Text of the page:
Ecocritical Theology

Neo-Pastoral Themes in American Fiction from 1960 to the Present


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About the Book

The literary field of ecocriticism appraises texts from the perspective of the natural world, its biosystems, its animals (human and otherwise), and its ecological interconnections. Exploring a range of contemporary American novelists whose narratives resonate with numerous ecological challenges, this work examines humankind’s relationship with the environment in the context of Judeo-Christian theological views. It demonstrates how characters from novels such as John Updike’s Rabbit Run, DeLillo’s White Noise, Toni Morrison’s Paradise, and Cormac McCarthy’s The Road take neopastoral journeys to rediscover an innovative relationship with nature and religion. While some are successful, others turn away from the landscape’s spirituality, retreating into technological inventions. The journeys of these fictional American heroes, this volume shows, mirror ongoing, theological, nuclear age convictions.

About the Author(s)

Joan Anderson Ashford lives in Conyers, Georgia, where she teaches Bible studies and writing classes.

Bibliographic Details

Joan Anderson Ashford
Format: softcover (6 x 9)
Pages: 208
Bibliographic Info: bibliography, index
Copyright Date: 2012
pISBN: 978-0-7864-6974-1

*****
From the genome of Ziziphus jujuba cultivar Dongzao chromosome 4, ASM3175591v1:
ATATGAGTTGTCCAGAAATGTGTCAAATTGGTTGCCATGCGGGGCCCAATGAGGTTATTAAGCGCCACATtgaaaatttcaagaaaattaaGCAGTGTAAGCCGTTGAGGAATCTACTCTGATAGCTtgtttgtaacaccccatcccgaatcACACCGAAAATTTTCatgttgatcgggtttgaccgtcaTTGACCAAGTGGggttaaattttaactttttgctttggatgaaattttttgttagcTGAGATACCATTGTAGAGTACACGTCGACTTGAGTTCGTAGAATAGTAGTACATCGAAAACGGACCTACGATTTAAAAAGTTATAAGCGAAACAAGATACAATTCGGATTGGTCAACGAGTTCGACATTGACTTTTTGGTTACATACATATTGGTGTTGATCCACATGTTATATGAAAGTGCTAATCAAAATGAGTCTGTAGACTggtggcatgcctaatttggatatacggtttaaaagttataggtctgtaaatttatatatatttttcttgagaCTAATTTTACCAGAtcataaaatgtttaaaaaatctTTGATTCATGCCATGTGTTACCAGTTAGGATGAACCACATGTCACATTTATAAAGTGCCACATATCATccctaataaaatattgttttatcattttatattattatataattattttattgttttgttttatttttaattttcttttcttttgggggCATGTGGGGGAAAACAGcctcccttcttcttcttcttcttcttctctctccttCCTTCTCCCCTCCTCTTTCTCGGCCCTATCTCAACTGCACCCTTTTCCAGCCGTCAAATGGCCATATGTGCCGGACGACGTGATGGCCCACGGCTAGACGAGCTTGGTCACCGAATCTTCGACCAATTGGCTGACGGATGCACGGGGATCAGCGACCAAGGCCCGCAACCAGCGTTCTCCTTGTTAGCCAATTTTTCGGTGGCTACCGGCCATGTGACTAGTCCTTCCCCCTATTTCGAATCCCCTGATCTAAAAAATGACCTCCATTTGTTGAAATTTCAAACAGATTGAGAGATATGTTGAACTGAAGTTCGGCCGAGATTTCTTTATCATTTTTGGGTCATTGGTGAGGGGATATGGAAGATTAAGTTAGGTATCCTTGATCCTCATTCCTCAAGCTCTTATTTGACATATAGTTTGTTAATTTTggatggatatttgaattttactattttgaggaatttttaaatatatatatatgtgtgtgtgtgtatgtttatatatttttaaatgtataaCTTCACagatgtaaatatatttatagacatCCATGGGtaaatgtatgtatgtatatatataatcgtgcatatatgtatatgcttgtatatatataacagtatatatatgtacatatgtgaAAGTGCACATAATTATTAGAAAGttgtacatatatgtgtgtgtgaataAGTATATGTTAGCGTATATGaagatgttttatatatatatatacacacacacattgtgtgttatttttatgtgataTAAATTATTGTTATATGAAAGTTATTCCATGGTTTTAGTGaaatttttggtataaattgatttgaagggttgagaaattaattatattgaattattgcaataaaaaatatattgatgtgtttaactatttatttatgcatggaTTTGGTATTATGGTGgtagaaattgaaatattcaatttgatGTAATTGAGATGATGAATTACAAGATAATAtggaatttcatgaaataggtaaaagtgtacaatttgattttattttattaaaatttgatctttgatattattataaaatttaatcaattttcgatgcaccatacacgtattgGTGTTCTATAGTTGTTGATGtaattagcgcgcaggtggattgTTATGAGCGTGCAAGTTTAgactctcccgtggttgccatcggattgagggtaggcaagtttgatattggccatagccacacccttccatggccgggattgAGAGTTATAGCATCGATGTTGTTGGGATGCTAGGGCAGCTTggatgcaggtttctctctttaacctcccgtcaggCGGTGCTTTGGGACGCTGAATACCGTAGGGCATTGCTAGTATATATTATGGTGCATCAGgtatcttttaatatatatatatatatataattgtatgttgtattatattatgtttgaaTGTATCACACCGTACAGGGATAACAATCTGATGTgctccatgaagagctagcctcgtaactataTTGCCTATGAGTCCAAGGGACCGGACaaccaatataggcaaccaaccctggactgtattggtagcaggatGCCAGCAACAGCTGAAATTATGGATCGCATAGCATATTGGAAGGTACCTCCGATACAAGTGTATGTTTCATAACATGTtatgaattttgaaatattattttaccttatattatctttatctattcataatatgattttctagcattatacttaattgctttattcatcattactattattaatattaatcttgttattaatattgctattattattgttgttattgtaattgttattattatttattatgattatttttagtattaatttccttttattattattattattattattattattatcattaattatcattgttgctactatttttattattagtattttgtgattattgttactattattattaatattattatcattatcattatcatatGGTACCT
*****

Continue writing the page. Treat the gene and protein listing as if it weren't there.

eISBN: 978-0-7864-9072-1
Imprint: McFarland

Table of Contents

Acknowledgments      7

Foreword by Randy Malamud      11

Introduction      15

1. Freud, Bakhtin, and Rabbit: An Ecocritical Look at Totem, Animism, and the Rogue in John Updike’s Rabbit, Run      29

2. And the Word Was Made Metaphor: Oedipa’s Religious Instant in Thomas Pynchon’s The Crying of Lot 49      47

3. Nature, God, and Politics: Deep Ecology and Spinozan Theory in Bernard Malamud’s The Fixer      67

4. Apocalypse Visited: Toxic Consciousness in Don DeLillo’s White Noise      83

5. Re- Weaving Master Metaphors in Leslie Marmon Silko’s Almanac of the Dead      101

6. Interlocking Pillars of Oppression: Ecofeminist Theology in Toni Morrison’s Paradise      121

7. Theories of Ecotheology in Barbara Kingsolver’s Prodigal Summer      151

8. Sophia’s Table and Nuclear Narrative in Cormac McCarthy’s The Road      175

Conclusion      199

Bibliography      203

Index      207

Book Reviews & Awards

“Ashford argues that humankind’s alienation from the spiritual realm has created the disenfranchisement from nature, and therefore the lack of respect for nature”—Reference & Research Book News.